- There is a limit to how much HIIT you can do in a workout
Because of the intense nature of HIIT, your body will need time to recover afterwards. It is not practical to do HIIT everyday, and it’s difficult, even for very fit people, to do HIIT for a long duration. So, to burn more calories, you cannot simply do more HIIT without running the risk of overtraining. In short, you have limits to how many calories you can burn per week from doing HIIT.
Some very misinformed people will try to convince you that doing more HIIT is the answer to weight loss stalls, but they are sorely mistaken. Their recommendation will lead to overtraining, and overtraining is counterproductive to fat loss.
How Did HIIT Score?
My HIIT workout followed this pattern: 1 minute of a hard run followed by 1 minute of an easy recovery jog. I did this for a total of 23 minutes.
Time: 23 minutes, no measured warm up
Heart rate average: 158
Heart rate max: 168
Calories burned: 315
Fat calories: 31
Is LSD the best?
Now, just to be clear, when I talk about LSD for fat loss, it has nothing to do with Timothy Leary and acid trips. So, don’t interpret this as a suggestion you find the local drug dealer and start doing drugs to lose weight. Rather, I am referring to Long Slow Distance training (LSD).
LSD training is the most common approach to cardio training. It’s often referred to as steady state training, because you exercise at the same pace for your entire workout.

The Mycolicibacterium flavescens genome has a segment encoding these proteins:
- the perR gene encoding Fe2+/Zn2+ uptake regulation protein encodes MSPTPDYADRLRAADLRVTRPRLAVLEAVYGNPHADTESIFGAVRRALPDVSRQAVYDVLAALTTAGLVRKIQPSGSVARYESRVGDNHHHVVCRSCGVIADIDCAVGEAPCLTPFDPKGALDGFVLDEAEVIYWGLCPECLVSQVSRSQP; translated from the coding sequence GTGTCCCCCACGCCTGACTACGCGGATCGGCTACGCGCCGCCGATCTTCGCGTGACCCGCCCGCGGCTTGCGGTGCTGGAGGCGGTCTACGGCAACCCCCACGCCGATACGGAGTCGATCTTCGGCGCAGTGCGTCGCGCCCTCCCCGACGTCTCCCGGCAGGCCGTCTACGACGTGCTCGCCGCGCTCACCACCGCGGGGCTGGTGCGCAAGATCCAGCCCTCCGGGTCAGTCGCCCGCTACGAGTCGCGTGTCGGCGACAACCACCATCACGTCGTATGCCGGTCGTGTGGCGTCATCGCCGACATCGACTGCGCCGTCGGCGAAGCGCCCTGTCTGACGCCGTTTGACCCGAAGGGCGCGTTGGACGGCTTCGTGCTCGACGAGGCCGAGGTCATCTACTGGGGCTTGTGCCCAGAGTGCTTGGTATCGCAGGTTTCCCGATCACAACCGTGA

LSD training is not very intense. The goal of LSD training is to exercise for long periods of time, and to do this we need to find a more comfortable, slower pace to train at, or we won’t last. It is best to do LSD training at an intensity level somewhere around the 4-7 range.
The Good About LSD
- Great for building aerobic fitness (cardio output)
- Most anyone can do it
- Greater percentage of fat is used for fuel
I know a lot of you read that last bullet point about fat being used for fuel during LSD training and immediately thought that means LSD rocks for burning fat. There’s good news and bad news with this, which I’ll dive into later, but first, let’s look at some of the negatives around LSD training.
The Bad About LSD
- LSD running can cause repetitive stress injuries
- It’s time consuming
- It can get boring
- Less calories burned post-exercise
- Can lead to muscle loss
Because LSD is not a high intensity exercise, there is less post workout repair needed, so the afterburn effect is pretty small. Because of this, the main benefit to LSD is the calories burned while doing the exercise.
How did LSD stack up?
Since this was an LSD workout, there was relatively small variation in pace and heart rate throughout the entire workout.
Time: 46 minutes, no measured warm up
Heart rate average: 122
Heart rate max: 131
Calories burned: 396
Fat calories: 99
Is MDI the best fat burning cardio exercise?
Middle Distance Intervals (MDI) are not very popular with the fitness crowd. You are more likely to see track athletes and middle distance runners do these types of workouts. They are similar to HIIT in that there are structured so that there are work periods and rest periods. But, MDI is different in that the work periods and rest periods are much longer. For example, a workout might consist of 5 minutes of work with a 2 minute recovery jog.
When doing MDI, the important thing to remember is to try to maximize the effort during the work period. I do this by measuring the heart rate, but it can be done be estimating your work effort like we talked about with HIIT. An effort of 7-9 is the right range for MDI.